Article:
Transect studies 2015

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Although I have many excursions and activities to report on (I have been quite negligent at blogging in favour of going out in the field and organizing photos lately), I will begin with the transect studies done by first year Marine Science students.

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On Friday 17 April, F block students travelled to Race Rocks at 7:30 AM to do their transect study.

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They got their noses right into the quadrats to identify and count organisms.

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Then they used water levels to move up in the intertidal zone, 50 cm at a time.

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They recorded all their data and will analyze it in an upcoming class.17155747946_273bd8385b_z

Weir’s Beach was the site of the other two transect studies for different reasons.  On Monday 20 April, we only had a 70 minute block for Marine Science due to the exciting announcement of the new president and head of Pearson College. It was a beautiful sunny day – perfect for a transect study!

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Although filling the water tubes was a little bit challenging (see above).17201316786_cdeaf040e5_z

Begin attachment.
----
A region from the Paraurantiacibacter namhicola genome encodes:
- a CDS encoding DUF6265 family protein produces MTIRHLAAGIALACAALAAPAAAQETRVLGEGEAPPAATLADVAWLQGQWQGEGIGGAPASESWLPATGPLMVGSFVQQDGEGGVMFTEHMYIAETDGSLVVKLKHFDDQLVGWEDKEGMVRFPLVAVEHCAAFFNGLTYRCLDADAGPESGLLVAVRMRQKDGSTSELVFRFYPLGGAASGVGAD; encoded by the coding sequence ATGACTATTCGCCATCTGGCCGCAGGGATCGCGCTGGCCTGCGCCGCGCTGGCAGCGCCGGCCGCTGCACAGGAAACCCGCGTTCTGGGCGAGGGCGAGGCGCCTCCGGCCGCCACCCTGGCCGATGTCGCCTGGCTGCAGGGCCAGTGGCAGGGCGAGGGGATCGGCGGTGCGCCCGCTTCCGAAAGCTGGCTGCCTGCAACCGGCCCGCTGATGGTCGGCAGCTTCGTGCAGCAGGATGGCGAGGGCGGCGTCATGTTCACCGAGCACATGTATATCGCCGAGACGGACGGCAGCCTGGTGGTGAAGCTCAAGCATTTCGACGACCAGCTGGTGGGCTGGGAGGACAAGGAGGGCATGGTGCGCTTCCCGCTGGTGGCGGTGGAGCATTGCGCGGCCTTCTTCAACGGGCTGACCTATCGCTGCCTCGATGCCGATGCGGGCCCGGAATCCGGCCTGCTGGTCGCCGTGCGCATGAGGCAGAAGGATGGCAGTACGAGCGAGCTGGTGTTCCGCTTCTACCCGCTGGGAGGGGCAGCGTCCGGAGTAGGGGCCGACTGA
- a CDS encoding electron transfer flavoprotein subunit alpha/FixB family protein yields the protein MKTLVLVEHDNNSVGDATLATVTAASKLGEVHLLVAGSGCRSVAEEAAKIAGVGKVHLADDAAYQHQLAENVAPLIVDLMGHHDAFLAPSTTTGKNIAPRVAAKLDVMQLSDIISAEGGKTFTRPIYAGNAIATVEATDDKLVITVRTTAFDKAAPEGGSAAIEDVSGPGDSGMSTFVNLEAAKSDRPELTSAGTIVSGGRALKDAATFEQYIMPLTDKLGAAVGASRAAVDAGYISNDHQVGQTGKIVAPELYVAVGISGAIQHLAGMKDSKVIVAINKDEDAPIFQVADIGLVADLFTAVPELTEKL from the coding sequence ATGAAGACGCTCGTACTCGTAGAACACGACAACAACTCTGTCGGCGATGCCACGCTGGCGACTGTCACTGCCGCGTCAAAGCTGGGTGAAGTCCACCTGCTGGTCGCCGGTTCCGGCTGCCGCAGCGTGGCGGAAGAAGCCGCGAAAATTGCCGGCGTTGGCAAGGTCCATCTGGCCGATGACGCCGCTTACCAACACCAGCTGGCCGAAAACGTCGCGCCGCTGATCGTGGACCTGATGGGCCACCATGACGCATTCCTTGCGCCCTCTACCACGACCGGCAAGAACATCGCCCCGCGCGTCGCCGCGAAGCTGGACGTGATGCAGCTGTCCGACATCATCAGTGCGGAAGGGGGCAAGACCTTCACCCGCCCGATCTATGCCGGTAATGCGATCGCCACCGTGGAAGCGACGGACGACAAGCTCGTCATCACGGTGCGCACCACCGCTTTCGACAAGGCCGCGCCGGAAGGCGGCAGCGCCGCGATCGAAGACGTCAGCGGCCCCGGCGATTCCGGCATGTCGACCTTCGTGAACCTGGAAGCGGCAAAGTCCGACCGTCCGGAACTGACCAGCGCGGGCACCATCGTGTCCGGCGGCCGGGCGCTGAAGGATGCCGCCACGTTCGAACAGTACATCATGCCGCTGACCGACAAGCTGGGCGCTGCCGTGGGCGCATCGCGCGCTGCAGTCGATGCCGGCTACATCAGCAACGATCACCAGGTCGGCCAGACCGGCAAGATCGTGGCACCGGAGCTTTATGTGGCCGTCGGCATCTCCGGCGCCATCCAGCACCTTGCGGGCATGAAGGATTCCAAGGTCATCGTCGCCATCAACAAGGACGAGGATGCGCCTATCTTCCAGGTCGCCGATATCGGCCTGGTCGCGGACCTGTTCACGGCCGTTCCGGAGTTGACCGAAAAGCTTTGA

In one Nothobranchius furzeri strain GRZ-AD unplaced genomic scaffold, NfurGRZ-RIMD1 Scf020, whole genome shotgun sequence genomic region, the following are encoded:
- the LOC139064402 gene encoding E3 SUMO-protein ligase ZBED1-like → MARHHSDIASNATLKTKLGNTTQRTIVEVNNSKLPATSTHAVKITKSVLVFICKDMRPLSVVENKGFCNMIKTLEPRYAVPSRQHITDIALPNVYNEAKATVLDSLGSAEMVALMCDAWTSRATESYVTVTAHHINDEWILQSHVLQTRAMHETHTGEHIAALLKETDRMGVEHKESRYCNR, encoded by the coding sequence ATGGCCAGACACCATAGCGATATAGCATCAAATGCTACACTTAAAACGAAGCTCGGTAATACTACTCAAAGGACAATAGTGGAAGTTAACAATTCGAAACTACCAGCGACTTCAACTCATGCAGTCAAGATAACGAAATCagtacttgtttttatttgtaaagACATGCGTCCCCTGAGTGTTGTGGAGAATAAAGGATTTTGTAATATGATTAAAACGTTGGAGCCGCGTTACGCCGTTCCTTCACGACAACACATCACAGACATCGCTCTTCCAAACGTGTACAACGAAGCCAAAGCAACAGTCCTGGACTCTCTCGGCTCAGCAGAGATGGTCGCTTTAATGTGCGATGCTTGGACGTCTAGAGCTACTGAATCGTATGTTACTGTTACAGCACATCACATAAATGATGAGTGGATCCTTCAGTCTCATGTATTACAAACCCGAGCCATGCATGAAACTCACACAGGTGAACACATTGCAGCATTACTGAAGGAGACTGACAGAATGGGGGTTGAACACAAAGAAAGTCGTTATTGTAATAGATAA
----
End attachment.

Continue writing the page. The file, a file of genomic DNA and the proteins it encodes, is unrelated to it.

Tuesday 21 April was a very windy day and we were unable to get to Race Rocks (out of Pedder Bay even!) so instead C block went to Weir’s Beach to collect their data too.

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Laying out the transect lines was a significant challenge.

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But the students persevered to collect data on the distribution of intertidal organisms.

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See Flickr album of Transect studies 2015 for more photos of the three transect studies and a post on the Race Rocks blog for more on the F block transect study.

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One Response to “Transect studies 2015”

  1. Eek, a sea mouse! | Pearson College Marine Science Says:

    […] this sea mouse / shaggy mouse nudibranch (Aeolidia papillosa) while recording data during the transect study at Weir’s Beach on 21 April 2015. One of the coolest things about this nudibranch species is […]

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